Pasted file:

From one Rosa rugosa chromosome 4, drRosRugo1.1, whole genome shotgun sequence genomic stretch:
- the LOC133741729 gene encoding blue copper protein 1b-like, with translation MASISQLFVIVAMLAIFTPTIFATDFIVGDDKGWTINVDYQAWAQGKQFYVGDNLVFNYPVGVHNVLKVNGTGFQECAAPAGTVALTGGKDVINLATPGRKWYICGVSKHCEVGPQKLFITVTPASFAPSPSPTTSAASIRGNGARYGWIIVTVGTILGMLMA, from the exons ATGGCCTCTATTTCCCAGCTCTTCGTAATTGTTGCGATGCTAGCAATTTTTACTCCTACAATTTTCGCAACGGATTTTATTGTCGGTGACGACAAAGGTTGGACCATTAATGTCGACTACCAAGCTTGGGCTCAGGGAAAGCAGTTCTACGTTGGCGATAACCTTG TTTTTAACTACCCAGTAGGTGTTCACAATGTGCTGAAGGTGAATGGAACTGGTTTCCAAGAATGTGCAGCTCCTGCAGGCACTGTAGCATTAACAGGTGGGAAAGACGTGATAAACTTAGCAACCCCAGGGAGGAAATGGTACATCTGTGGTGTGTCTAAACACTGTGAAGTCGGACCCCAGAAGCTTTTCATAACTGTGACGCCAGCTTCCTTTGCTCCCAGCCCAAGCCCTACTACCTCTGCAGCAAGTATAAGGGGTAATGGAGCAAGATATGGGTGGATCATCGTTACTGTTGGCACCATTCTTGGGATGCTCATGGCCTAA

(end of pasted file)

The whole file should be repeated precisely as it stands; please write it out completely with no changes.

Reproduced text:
From one Rosa rugosa chromosome 4, drRosRugo1.1, whole genome shotgun sequence genomic stretch:
- the LOC133741729 gene encoding blue copper protein 1b-like, with translation MASISQLFVIVAMLAIFTPTIFATDFIVGDDKGWTINVDYQAWAQGKQFYVGDNLVFNYPVGVHNVLKVNGTGFQECAAPAGTVALTGGKDVINLATPGRKWYICGVSKHCEVGPQKLFITVTPASFAPSPSPTTSAASIRGNGARYGWIIVTVGTILGMLMA, from the exons ATGGCCTCTATTTCCCAGCTCTTCGTAATTGTTGCGATGCTAGCAATTTTTACTCCTACAATTTTCGCAACGGATTTTATTGTCGGTGACGACAAAGGTTGGACCATTAATGTCGACTACCAAGCTTGGGCTCAGGGAAAGCAGTTCTACGTTGGCGATAACCTTG TTTTTAACTACCCAGTAGGTGTTCACAATGTGCTGAAGGTGAATGGAACTGGTTTCCAAGAATGTGCAGCTCCTGCAGGCACTGTAGCATTAACAGGTGGGAAAGACGTGATAAACTTAGCAACCCCAGGGAGGAAATGGTACATCTGTGGTGTGTCTAAACACTGTGAAGTCGGACCCCAGAAGCTTTTCATAACTGTGACGCCAGCTTCCTTTGCTCCCAGCCCAAGCCCTACTACCTCTGCAGCAAGTATAAGGGGTAATGGAGCAAGATATGGGTGGATCATCGTTACTGTTGGCACCATTCTTGGGATGCTCATGGCCTAA